In drug and device litigation, product identification can be a significant issue. Many of us have poured over medical records and worked through question modules at depositions to determine whether the plaintiff actually used our client’s drug or device. Undermining product identification can be one of the quickest ways to end a lawsuit. But it doesn’t get much quicker than it happened in Weddle v. Smith & Nephew, Inc., 2016 U.S. Dist. 48512 (N.D. Ill. Apr. 11, 2016). There, the plaintiff couldn’t (at least so far) get passed the pleadings.
In a variant of the old “when in doubt, pick C” approach to standardized tests, in Weddle, plaintiff went with, “when in doubt, pick them all.” Plaintiff had a Trident Hindfoot Fusion Nail system (“Trident), manufactured by Smith & Nephew, Inc., implanted in her foot. Id. at * 1-2. But other products, including nails and cement manufactured by Howmedica Osteonics Corp. and screws manufactured by DePuy Synthes Sales, Inc., were also implanted. After pain and other problems that required several more surgeries, plaintiff sued everybody. Id. at * 2. She alleged that Smith’s Trident, and/or Howmedica’s nails and cement, and/or DePuy’s screws caused her problems. Id. at * 8. In other words, she picked everybody. But, much like using your #2 pencil to fill in all the circles on a standardized test answer sheet, it didn’t work. The Court dismissed her complaint for failure to state a plausible claim. Id. at *20.
Naming multiple potential products and multiple potential defendants only suggests possibilities. It doesn’t make a claim “plausible,” as required by TwIqbal. “[A] plaintiff must do more than allege possibilities; she must allege facts sufficient to make her claims plausible.” Id. at *8 (citing Twombly and Iqbal). Liability is personal, and a complaint must notify a defendant of what he or she did wrong, not the mere possibility of it:
As the Supreme Court made clear in rejecting allegations of vicarious liability of supervisory personnel in Iqbal, the allegations against any particular defendant must plausibly allege liability based on that defendant’s own conduct. 556 U.S. at 676 (to state a Bivens claim, “a plaintiff must plead that each Government-official defendant, through the official’s own individual actions, has violated the Constitution”). The Seventh Circuit emphasized the same point in Bank of Am., N.A. v. Knight, 725 F.3d 815,  (7th Cir. 2013), in holding that:
Liability is personal. An allegation that someone looted a corporation does not propound a plausible contention that a particular person did anything wrong. The Rules of Civil Procedure set up a system of notice pleading. Each defendant is entitled to know what he or she did that is asserted to be wrongful. A complaint based on a theory of collective responsibility must be dismissed.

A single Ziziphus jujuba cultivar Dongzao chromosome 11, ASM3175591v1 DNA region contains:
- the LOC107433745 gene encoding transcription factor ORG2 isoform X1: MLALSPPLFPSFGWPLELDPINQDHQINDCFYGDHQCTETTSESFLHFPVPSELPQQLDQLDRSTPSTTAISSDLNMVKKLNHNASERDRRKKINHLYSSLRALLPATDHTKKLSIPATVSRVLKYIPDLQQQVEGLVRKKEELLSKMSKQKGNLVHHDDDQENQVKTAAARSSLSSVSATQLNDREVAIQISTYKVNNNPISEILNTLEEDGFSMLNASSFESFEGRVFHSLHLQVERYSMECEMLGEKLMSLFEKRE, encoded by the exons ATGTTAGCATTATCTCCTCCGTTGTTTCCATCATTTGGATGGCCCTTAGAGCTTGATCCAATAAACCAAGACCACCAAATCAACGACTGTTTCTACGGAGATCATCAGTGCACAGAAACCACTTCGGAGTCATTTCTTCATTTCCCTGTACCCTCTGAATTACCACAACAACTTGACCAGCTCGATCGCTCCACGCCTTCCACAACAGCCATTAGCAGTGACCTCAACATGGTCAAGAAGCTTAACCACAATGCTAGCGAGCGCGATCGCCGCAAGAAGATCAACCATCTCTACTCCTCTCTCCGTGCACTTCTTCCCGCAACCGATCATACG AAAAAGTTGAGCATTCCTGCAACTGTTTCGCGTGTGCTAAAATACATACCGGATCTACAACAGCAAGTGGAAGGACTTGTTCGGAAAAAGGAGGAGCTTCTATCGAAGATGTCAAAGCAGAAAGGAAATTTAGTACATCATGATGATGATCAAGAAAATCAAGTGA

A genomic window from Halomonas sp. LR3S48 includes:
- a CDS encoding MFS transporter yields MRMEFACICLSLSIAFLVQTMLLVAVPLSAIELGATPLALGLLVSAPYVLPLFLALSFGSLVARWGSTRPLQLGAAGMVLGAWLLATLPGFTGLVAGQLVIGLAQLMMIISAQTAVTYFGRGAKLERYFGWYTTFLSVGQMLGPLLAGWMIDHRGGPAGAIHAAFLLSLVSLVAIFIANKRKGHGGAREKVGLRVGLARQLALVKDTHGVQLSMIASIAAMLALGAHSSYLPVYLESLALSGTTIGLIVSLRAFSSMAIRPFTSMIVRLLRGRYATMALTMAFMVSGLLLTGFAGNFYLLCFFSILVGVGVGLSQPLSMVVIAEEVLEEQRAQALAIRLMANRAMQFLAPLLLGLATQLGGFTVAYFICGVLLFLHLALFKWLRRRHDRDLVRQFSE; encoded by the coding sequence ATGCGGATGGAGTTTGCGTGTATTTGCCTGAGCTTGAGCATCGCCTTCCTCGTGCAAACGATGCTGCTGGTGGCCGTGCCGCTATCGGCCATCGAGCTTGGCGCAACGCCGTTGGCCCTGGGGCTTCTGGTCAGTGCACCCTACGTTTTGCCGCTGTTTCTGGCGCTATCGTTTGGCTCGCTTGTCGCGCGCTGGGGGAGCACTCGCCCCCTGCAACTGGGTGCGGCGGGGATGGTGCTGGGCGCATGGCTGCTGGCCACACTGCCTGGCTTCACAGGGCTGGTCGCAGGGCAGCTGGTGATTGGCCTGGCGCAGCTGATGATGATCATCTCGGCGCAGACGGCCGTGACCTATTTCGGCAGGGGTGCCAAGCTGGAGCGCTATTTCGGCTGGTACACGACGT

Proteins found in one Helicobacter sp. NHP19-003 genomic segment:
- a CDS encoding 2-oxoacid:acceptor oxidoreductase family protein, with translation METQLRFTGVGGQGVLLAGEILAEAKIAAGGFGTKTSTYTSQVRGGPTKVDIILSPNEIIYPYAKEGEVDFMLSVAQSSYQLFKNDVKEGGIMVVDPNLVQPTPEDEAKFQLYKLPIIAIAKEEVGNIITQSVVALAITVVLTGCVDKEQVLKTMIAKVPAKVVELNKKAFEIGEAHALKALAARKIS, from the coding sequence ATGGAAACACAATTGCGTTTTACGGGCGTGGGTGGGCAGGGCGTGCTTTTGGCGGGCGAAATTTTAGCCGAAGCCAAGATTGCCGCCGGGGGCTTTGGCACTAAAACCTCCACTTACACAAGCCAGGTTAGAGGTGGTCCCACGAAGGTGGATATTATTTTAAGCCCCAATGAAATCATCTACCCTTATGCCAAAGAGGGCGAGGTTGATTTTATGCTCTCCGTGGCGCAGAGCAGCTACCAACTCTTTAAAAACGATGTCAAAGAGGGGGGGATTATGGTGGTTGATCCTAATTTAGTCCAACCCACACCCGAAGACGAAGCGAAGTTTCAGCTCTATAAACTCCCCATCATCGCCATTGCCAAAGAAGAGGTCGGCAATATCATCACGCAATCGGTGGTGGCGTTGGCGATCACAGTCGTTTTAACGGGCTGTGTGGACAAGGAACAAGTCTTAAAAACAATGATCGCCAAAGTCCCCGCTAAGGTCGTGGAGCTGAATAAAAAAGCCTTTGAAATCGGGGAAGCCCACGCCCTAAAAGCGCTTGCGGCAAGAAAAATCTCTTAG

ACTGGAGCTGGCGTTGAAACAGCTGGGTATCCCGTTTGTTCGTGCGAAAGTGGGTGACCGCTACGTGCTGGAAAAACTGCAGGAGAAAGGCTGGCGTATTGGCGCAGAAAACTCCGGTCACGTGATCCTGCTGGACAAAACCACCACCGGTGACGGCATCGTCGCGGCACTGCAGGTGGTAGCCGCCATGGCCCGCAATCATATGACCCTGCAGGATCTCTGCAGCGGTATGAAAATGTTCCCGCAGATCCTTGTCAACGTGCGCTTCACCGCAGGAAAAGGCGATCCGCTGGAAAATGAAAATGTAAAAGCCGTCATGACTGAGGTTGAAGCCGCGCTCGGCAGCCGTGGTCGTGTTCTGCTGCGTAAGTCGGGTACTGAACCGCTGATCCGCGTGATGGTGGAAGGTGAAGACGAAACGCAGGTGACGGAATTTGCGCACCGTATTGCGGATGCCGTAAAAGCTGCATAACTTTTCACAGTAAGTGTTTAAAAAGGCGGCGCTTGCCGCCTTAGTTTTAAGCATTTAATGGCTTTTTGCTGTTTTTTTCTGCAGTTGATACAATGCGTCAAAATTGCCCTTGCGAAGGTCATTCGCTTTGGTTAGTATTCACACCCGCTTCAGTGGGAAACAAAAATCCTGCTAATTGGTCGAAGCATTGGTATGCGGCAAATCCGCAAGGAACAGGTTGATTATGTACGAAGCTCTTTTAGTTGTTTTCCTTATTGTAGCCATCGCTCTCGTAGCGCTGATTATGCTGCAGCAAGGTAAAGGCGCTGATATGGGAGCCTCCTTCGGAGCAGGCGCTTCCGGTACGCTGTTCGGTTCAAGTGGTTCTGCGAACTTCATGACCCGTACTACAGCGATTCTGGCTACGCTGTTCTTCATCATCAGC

Id. at *9.
Plaintiff couldn’t escape dismissal by arguing that she was pleading in the alternative. That’s not what she did. She tried to bring all possible defendants into a litigation and lump them into one liability group without actually alleging what they did wrong or even whether they did wrong:
In naming the three defendants and alleging that each might be the party responsible for her injuries, Weddle is not asserting alternative “claims,” but rather seeks to hold three different defendants liable for the same injuries without providing any basis to conclude that any one of them (much less all of them) are, in fact, responsible—other than that their products were among the products used to treat her fracture.
Id. at *14.
Her pleading failure was even worse given that she and her doctors, not the defendants, were in the best position to get additional facts:
Here, Weddle has all of the information relevant to the condition of her ankle and of the allegedly defective product implanted in her ankle; at this point, Weddle has exclusive and complete access to her physicians and medical records, including records that report on the condition of the products used to stabilize her pilon fracture. Indeed, Weddle even has the serial numbers of the specific Howmedica pins and DePuy screws that were implanted in her ankle. The defendants, by contrast, have no means to assess the condition of Weddle’s ankle and no amount of discovery from the defendants will reveal which of the three defendants’ components that were implanted in Weddle’s ankle actually broke.
Id. at *16.
In short, this was a wipeout. The plaintiff’s complaint, on its face, didn’t allege a claim against any individual defendant, and so the court dismissed it.
As often is the case, however, plaintiff will get a chance to replead. But she’d better find more facts to allege a plausible claim. And she’d better pick a defendant. If she doesn’t, it’s highly likely that this case will be over.